It is important to realise that objectives can be made for different time horizons. For instance, providing safety against erosion and flooding due to a storm has a typical time horizon of days: the coast should be strong enough to withstand a storm on any day of the year (and especially during the stormy season). On the other side of the spectrum we may find a time horizon of decades to centuries. For instance if we would like to manage coastal erosion in view of sea level rise and climate change. For each of these temporal scales there is an associated spatial scale: for every day safety we need to zoom in to the condition of the coast up to metres or hundreds of metres. For adaptation to sea level rise we define the coastal cell at the scale of tens to hundreds of kilometres. By way of example take a look at the three different scales for management of the Dutch coast.

4. How do the EUROSION concepts fit in?
In many instances, enhancing coastal resilience is an appropriate means to promote sustainability. It should therefore be used as a guiding principle when formulating objectives for coastal management. Good examples of resilient objectives are ‘managed realignment’ and ‘do nothing’. But even an objective such as ‘hold the line’ could allow for some resilience, for instance by using nourishment to replace losses and maintain a healthy beach. It is often not necessary to demand that at any point in time and place the coastline should be at a pre-defined position. Allowing some flexibility in this criterion would enable the coastline to fluctuate around an average position, which is much more efficient. For example, the Dutch definition of the ‘coastline’ is related to a volume of sand around the mean low water line. This definition allows redistribution of sediment close to the coastline without changing the formal coastline position.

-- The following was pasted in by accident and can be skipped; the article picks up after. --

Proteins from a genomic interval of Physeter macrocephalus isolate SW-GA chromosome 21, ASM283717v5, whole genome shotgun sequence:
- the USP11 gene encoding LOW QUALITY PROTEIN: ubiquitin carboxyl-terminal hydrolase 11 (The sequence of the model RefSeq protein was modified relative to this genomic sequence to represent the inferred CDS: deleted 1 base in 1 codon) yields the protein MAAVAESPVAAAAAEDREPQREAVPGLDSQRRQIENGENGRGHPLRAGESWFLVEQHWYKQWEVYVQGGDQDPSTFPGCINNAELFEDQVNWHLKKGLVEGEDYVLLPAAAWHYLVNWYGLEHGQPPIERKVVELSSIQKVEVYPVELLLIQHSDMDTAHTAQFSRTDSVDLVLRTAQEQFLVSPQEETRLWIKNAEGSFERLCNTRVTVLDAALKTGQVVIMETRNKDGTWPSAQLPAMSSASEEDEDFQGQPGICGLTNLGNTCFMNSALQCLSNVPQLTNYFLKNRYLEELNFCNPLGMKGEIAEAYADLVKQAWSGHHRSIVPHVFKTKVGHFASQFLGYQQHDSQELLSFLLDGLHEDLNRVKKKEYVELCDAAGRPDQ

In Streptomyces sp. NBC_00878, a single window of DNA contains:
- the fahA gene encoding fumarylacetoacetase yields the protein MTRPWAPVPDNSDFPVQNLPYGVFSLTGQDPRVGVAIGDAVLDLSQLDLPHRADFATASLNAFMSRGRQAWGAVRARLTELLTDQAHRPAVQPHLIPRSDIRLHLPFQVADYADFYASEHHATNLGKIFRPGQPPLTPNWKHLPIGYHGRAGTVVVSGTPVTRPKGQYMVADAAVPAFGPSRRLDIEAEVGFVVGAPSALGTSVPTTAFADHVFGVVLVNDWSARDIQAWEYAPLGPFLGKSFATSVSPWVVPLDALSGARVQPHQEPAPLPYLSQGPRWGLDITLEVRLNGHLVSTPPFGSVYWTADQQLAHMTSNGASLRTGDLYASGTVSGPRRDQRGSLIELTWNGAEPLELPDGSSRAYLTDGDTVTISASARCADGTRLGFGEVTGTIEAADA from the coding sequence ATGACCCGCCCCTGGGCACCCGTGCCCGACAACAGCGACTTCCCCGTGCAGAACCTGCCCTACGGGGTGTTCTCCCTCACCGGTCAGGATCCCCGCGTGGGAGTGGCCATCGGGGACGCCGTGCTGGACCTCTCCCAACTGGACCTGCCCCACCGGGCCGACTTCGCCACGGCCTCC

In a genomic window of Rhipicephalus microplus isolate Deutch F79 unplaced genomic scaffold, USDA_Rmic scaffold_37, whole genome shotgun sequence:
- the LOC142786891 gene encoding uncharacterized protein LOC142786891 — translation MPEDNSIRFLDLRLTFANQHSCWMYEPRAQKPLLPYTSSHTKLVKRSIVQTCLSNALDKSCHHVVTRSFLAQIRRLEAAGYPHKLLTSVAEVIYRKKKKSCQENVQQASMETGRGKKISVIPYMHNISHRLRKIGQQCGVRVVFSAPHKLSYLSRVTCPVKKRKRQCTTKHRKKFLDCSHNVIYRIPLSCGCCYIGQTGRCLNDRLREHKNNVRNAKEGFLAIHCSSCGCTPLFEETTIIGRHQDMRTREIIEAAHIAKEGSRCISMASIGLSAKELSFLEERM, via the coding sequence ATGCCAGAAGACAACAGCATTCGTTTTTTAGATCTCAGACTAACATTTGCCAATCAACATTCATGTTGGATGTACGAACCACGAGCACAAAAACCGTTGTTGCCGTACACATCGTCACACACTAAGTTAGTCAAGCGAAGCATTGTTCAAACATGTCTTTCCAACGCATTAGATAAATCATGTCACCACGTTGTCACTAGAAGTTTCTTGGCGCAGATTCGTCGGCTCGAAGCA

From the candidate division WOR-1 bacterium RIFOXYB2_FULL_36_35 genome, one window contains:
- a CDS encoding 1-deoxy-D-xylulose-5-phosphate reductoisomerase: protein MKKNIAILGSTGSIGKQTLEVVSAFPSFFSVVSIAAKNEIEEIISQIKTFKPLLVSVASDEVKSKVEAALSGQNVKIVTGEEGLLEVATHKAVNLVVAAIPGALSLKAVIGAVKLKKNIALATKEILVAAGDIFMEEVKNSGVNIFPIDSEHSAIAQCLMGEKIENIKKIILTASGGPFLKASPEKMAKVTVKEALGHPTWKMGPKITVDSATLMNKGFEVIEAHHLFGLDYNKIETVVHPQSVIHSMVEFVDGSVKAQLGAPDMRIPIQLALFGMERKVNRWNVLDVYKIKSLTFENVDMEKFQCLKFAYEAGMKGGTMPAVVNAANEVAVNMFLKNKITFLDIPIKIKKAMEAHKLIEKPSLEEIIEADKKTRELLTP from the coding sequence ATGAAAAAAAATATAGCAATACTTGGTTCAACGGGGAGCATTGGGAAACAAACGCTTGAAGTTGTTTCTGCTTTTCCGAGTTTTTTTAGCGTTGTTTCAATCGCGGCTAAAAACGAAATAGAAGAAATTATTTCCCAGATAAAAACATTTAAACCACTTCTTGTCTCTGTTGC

The concepts of coastal sediment cell, strategic sediment reservoir and favourable sediment status are useful for implementation of erosion management at the operational level:

  • The coastal sediment cell is the most logical unit to express the sediment situation. Therefore, the coastal cells concept is used in definitions of the quantitative state of the coast.
  • Favourable sediment status is an expression of the desired state of our coast and should be used for the benchmarking procedure.
  • The strategic sediment reservoir is an essential component of the quantitative state of the coast, and can be used as a sediment supply for nourishments as an intervention measure.


A graphical representation of objectives in time and space


A specific targeted research project under the
EU’s 6th Framework Programme for Research (FP6)